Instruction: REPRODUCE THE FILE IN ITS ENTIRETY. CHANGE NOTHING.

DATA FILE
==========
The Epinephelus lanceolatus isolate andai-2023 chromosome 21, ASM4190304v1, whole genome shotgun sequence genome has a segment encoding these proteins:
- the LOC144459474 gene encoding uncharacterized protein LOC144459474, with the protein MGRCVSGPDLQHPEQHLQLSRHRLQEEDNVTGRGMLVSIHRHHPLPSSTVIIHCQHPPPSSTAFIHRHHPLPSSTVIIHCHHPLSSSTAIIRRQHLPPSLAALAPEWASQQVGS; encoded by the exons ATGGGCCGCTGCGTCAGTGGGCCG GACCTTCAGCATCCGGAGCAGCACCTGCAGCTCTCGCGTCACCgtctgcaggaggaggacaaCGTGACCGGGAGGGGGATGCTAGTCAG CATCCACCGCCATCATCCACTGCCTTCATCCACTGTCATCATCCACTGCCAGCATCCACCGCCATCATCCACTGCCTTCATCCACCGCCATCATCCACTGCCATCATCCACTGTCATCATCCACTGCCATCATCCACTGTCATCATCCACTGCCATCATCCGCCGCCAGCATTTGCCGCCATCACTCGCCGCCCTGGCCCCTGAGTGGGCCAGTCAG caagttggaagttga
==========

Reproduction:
The Epinephelus lanceolatus isolate andai-2023 chromosome 21, ASM4190304v1, whole genome shotgun sequence genome has a segment encoding these proteins:
- the LOC144459474 gene encoding uncharacterized protein LOC144459474, with the protein MGRCVSGPDLQHPEQHLQLSRHRLQEEDNVTGRGMLVSIHRHHPLPSSTVIIHCQHPPPSSTAFIHRHHPLPSSTVIIHCHHPLSSSTAIIRRQHLPPSLAALAPEWASQQVGS; encoded by the exons ATGGGCCGCTGCGTCAGTGGGCCG GACCTTCAGCATCCGGAGCAGCACCTGCAGCTCTCGCGTCACCgtctgcaggaggaggacaaCGTGACCGGGAGGGGGATGCTAGTCAG CATCCACCGCCATCATCCACTGCCTTCATCCACTGTCATCATCCACTGCCAGCATCCACCGCCATCATCCACTGCCTTCATCCACCGCCATCATCCACTGCCATCATCCACTGTCATCATCCACTGCCATCATCCACTGTCATCATCCACTGCCATCATCCGCCGCCAGCATTTGCCGCCATCACTCGCCGCCCTGGCCCCTGAGTGGGCCAGTCAG caagttggaagttga